The Industry's Leading Source For F&I, Sales And Technology


Fourth-Quarter Push

April 2011, F&I and Showroom - Feature

by Melinda Zabritski

Driven by further declines in 30- and 60-day delinquencies, the auto finance market continued to stabilize in the end-of-year quarter of 2010. And with consumers continuing to improve their repayment patterns, lenders made it clear they’re ready to loosen up their lending standards.

Illustrating the more aggressive posture on the part of lenders was the increase in the share of loans made to credit-challenged customers. The market, however, remains more conservative than what was seen in 2007 and 2008; nevertheless, it’s clear lenders are feeling a lot better these days.

The following analysis will provide a snapshot of consumer activity during fourth quarter of 2010, as well as a comparison with the prior year.

Risk Distribution Reveals Conservative Posturing

A key indicator of the overall health of the automotive finance market is the distribution of risk among all open loans. And as a reminder, Experian Automotive uses five risk segments to classify consumer loans: superprime (740+), prime (680–739), nonprime (620–679), subprime (550–619) and deep subprime (<550).

Over the last several years, the low-risk prime and superprime segments have garnered the majority of automotive loans, and that remained the case in the fourth quarter. During that period, the two segments accounted for 62.9 percent of all open automotive loans, up from 60.8 percent in the fourth quarter of 2009. 

The highest risk segment, deep subprime, experienced a significant year-over-year drop in share, falling to 12.6 percent in the fourth quarter from 15.3 percent in the year-ago period. Subprime, however, showed a slight increase, inching up to 8.9 percent from 8.8 percent in the year-ago quarter. Nonprime also showed an increase, growing from 15.2 percent in the fourth quarter of 2009 to 15.7 percent.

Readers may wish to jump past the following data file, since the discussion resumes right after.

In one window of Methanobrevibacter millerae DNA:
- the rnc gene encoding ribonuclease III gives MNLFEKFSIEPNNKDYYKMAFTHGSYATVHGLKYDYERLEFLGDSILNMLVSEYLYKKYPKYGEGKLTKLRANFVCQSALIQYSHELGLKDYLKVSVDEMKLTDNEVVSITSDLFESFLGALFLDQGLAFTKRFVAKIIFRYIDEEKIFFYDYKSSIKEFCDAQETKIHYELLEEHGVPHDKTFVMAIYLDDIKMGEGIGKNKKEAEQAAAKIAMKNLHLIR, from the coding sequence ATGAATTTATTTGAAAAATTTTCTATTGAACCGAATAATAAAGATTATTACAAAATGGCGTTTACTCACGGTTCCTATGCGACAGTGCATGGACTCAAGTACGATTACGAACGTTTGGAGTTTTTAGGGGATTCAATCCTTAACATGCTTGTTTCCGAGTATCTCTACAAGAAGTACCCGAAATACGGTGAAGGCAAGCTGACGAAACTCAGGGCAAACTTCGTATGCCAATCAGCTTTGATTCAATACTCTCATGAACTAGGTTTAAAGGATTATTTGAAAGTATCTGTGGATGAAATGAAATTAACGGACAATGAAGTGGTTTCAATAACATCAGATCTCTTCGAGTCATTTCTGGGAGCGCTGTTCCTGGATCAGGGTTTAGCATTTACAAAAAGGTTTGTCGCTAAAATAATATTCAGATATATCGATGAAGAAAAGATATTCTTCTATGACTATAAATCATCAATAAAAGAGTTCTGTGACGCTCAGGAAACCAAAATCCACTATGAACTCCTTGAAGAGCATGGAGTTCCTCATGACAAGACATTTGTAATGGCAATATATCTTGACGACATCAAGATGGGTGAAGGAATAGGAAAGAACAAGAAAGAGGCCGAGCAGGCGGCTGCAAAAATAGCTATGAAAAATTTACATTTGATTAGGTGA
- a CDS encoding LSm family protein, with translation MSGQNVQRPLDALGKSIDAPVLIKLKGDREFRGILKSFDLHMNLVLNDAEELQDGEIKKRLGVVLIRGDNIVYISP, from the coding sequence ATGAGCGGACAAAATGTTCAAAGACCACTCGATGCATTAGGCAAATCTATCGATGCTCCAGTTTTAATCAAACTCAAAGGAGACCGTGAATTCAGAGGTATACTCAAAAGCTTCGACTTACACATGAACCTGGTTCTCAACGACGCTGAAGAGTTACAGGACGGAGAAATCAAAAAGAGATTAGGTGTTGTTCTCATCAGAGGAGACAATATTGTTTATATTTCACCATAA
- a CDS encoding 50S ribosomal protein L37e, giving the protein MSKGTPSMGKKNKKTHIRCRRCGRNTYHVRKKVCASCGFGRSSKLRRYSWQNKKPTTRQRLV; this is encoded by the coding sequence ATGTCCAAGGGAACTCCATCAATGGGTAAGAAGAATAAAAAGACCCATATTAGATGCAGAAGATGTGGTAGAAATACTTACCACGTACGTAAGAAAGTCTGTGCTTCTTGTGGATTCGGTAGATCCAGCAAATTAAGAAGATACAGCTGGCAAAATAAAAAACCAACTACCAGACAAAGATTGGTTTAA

Your Comment

Please note that comments may be moderated. 
Leave this field empty:
Your Name:  
Your Email:  


So Here's the Deal

Ronald J. Reahard
Sharing the Profit

By Ronald J. Reahard
After losing members of his sales team, a dealer asks the magazine’s resident F&I expert for his take on paying salespeople on F&I income.

Menus Don’t Work Miracles

By Ronald J. Reahard
A fancy new menu can help streamline processes and improve customer engagement, but it won’t replace the hard-won skill and compassion of a true F&I professional.

Avoiding the AAA Objection

By Ronald J. Reahard

(Video) Capture Missed VSC Sales

By Ronald J. Reahard

Done Deal

Gregory Arroyo
GAP Suffers Another Setback

By Gregory Arroyo
The editor reveals the truth behind an NPR report critical of the industry’s efforts to undo the Military Lending Act guidance that put the brakes on GAP sales.

Car Buyers Need F&I

By Gregory Arroyo
Current market trends are playing right into the F&I product pitch, but they also reveal trouble ahead for the automotive retail industry at large.

Protecting F&I’s Future

By Gregory Arroyo

Game Almost Over

By Gregory Arroyo

Mad Marv

Marv Eleazer
Comply Like Nobody’s Watching

By Marv Eleazer
His Madness wants F&I pros to commit to ethical dealings with customers and finance sources because it’s the right thing to do, not just for the very real threat of reprisal.

'We Never Buy This Stuff'

By Marv Eleazer
Every F&I pro gets the occasional ‘F’ customer, but they’re a small part of your business and they’re not worth a minute of mental anguish.

Stop Painting Dealers With a Broad Brush

By Marv Eleazer

I Love F&I. How About You?

By Marv Eleazer

On the Point

Jim Ziegler
Bound to Fail

By Jim Ziegler
Da Man returns with a message to vehicle manufacturers jumping into the subscription waters: It ain’t gonna happen.

Sharpen Your Survival Skills

By Jim Ziegler
‘Da Man’ has a plan you can use to survive the collapse of the car business and remain profitable through the dealer apocalypse.

Sales Rock Stars Still Exist

By Jim Ziegler

The New Stooges

By Jim Ziegler